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Safe Harbour ruled INVALID: Facebook 'n' pals' data slurp at risk

Time to get off the jet ski and get the lawyers on the blower

In a landmark ruling that will have far-reaching repercussions, Europe’s highest court has ruled that data sharing between the EU and US under the Safe Harbour framework is invalid.

The decision in the Max Schrems case on Tuesday morning has been anticipated for months, but now legal eagles will have to work out how to manage the situation.

Safe Harbour is a fig-leaf agreement set up 16 years ago to create a way for US businesses to transfer EU citizens’ personal data to the US even though American data protection laws are not up to the European standard. Following the revelations by rogue sysadmin Edward Snowden that US businesses were being compelled to hand over personal data under the Prism programme, Austrian law student Schrems complained to the Irish data protection commissioner - Facebook’s EU operations are head-quartered in Ireland – that his privacy rights were being violated.

The Irish data protection authority (DPA) refused to act on the grounds that the social network is signed up to Safe Harbour/Harbor - a voluntary scheme whereby companies promise to protect EU personal data. Undeterred, Schrems took his case to the Irish High Court which referred it to the European Court of Justice (ECJ).

In today’s ruling, the ECJ says that national DPAs cannot use Safe Harbour as a reason for not investigating suspected mishandling of data.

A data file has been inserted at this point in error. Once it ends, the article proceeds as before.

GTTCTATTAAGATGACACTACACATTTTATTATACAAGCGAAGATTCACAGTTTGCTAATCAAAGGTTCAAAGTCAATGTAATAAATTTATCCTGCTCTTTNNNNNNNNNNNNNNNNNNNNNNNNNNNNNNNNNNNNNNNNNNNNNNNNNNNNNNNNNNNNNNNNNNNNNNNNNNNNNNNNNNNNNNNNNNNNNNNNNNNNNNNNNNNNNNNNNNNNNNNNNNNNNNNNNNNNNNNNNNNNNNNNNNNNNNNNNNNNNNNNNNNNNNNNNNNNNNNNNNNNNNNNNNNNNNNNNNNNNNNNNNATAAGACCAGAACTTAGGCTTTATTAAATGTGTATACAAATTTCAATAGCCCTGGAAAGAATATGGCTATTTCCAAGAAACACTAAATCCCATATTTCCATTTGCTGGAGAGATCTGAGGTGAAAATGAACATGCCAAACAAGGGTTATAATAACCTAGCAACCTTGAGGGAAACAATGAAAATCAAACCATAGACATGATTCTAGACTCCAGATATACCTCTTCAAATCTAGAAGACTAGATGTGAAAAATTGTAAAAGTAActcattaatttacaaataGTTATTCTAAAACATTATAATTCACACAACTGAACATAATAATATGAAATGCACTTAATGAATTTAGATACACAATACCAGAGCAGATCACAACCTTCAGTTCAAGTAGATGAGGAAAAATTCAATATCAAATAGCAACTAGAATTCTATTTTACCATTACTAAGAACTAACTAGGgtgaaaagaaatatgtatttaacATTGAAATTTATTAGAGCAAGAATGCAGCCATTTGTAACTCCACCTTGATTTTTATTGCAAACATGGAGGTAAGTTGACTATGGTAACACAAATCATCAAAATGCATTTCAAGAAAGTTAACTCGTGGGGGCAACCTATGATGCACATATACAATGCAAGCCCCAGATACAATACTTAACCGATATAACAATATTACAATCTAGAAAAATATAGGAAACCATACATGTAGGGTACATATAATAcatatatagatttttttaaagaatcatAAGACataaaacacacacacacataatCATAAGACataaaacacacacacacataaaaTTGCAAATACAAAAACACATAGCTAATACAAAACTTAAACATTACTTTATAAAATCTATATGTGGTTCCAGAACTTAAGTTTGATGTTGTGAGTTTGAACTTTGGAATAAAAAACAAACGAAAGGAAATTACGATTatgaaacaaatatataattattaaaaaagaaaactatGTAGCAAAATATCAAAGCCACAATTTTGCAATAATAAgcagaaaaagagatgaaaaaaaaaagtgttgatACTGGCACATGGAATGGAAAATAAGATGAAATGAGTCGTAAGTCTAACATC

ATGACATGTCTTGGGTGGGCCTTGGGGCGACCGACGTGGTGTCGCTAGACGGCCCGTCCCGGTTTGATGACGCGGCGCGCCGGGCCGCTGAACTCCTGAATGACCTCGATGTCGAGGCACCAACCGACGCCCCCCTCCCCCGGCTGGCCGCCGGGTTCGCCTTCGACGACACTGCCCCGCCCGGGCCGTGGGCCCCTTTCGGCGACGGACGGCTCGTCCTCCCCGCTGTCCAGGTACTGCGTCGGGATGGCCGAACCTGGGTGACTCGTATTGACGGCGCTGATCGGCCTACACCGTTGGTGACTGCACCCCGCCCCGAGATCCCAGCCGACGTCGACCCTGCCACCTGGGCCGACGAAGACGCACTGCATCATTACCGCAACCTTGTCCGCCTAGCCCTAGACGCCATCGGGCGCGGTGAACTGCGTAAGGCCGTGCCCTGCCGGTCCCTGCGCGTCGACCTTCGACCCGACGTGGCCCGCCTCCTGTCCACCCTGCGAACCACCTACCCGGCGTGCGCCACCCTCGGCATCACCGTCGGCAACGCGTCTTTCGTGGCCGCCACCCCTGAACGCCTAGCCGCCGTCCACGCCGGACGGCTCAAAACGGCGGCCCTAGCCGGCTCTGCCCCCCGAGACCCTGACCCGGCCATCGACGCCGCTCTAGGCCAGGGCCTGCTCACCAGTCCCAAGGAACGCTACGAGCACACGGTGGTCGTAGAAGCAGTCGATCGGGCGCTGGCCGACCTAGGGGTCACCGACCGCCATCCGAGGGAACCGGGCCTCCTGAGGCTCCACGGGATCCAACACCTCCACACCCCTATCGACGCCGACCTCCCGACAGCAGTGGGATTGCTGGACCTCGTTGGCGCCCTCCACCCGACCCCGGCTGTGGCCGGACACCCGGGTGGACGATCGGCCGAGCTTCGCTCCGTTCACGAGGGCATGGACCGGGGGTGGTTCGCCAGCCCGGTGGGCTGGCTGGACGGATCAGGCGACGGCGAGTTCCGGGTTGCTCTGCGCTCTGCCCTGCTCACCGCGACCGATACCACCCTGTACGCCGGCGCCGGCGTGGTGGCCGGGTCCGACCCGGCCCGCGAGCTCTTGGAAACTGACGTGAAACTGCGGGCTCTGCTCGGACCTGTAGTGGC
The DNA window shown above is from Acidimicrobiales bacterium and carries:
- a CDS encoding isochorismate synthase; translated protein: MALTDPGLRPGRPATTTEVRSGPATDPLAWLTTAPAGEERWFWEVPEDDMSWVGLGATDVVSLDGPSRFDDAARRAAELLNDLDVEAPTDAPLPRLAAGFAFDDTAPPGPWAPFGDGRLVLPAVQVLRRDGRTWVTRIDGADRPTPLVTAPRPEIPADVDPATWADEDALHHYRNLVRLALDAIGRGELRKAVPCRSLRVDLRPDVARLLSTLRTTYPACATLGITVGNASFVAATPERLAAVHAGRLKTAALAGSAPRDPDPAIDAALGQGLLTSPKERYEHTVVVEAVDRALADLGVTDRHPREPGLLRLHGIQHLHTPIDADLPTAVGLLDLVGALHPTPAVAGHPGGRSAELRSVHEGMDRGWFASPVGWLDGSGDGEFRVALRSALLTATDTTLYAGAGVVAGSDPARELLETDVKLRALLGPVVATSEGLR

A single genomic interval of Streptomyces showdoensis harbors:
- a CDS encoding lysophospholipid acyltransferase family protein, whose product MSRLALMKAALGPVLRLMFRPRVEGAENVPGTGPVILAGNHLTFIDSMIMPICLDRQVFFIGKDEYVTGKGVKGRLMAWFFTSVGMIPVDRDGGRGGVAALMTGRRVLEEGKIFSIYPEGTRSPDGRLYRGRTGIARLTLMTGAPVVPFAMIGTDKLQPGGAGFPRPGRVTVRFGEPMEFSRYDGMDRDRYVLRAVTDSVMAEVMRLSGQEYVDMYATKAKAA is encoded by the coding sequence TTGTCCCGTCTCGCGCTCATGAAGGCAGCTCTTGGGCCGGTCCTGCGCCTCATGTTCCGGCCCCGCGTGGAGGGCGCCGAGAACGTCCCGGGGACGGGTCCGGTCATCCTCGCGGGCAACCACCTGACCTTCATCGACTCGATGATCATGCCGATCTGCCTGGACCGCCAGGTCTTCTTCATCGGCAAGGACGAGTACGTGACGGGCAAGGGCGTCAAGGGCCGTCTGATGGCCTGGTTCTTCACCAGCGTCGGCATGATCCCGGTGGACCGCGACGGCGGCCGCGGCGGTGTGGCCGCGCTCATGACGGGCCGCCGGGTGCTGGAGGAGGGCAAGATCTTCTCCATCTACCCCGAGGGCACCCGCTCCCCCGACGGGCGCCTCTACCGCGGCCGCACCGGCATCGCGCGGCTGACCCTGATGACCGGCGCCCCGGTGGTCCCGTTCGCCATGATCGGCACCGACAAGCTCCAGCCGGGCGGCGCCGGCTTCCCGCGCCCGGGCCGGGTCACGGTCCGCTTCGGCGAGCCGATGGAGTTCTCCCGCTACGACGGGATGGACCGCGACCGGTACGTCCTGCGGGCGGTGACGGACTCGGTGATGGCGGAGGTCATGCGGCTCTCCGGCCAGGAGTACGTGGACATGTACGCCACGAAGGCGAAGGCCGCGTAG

The crux of the matter is that although companies may respect the Safe Harbour guidelines, “United States public authorities are not themselves subject to it”.

“Furthermore, national security, public interest and law enforcement requirements of the United States prevail over the safe harbour scheme, so that United States undertakings are bound to disregard, without limitation, the protective rules laid down by that scheme where they conflict with such requirements. The United States safe harbour scheme thus enables interference, by United States public authorities, with the fundamental rights of persons,” said the ECJ in a press statement.

In summary the court said that “the Irish supervisory authority is required to examine Schrems’ complaint with all due diligence and, at the conclusion of its investigation, is to decide whether transfer of the data of Facebook’s European subscribers to the US should be suspended on the grounds that that country does not afford an adequate level of protection of personal data.”

Technically that means that this particular ball is back in the Irish DPA’s court. But in reality, it means that the almost 5,000 companies relying on Safe Harbour for transferring EU data to US servers no longer have that safety net.

US businesses and authorities alike will be furious with the decision, lawyers will be rubbing their hands with glee and the European Commission will be shaking its head and wondering where it all went wrong. More to follow. ®

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